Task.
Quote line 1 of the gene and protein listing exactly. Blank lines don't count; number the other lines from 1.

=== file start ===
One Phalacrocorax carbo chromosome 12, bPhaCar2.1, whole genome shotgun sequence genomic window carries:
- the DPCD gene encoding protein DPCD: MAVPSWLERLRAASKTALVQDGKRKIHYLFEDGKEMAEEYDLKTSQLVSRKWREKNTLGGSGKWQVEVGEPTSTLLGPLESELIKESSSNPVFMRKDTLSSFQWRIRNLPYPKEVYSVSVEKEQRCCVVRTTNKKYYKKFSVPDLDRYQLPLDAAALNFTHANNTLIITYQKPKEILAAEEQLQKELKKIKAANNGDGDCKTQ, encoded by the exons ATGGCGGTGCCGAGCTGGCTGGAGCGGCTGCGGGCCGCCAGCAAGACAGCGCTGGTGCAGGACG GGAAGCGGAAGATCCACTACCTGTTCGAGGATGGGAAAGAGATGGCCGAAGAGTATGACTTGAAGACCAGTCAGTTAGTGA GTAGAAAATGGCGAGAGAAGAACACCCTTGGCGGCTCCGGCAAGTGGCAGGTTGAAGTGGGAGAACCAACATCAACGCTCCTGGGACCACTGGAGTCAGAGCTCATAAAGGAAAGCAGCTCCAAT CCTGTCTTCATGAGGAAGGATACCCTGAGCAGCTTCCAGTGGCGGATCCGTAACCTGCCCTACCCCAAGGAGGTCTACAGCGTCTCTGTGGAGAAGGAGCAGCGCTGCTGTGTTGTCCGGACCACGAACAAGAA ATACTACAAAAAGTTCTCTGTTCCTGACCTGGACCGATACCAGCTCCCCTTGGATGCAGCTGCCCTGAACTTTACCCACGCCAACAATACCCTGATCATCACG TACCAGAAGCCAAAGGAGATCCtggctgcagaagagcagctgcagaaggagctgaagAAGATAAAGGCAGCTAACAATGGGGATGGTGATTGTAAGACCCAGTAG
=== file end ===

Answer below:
One Phalacrocorax carbo chromosome 12, bPhaCar2.1, whole genome shotgun sequence genomic window carries: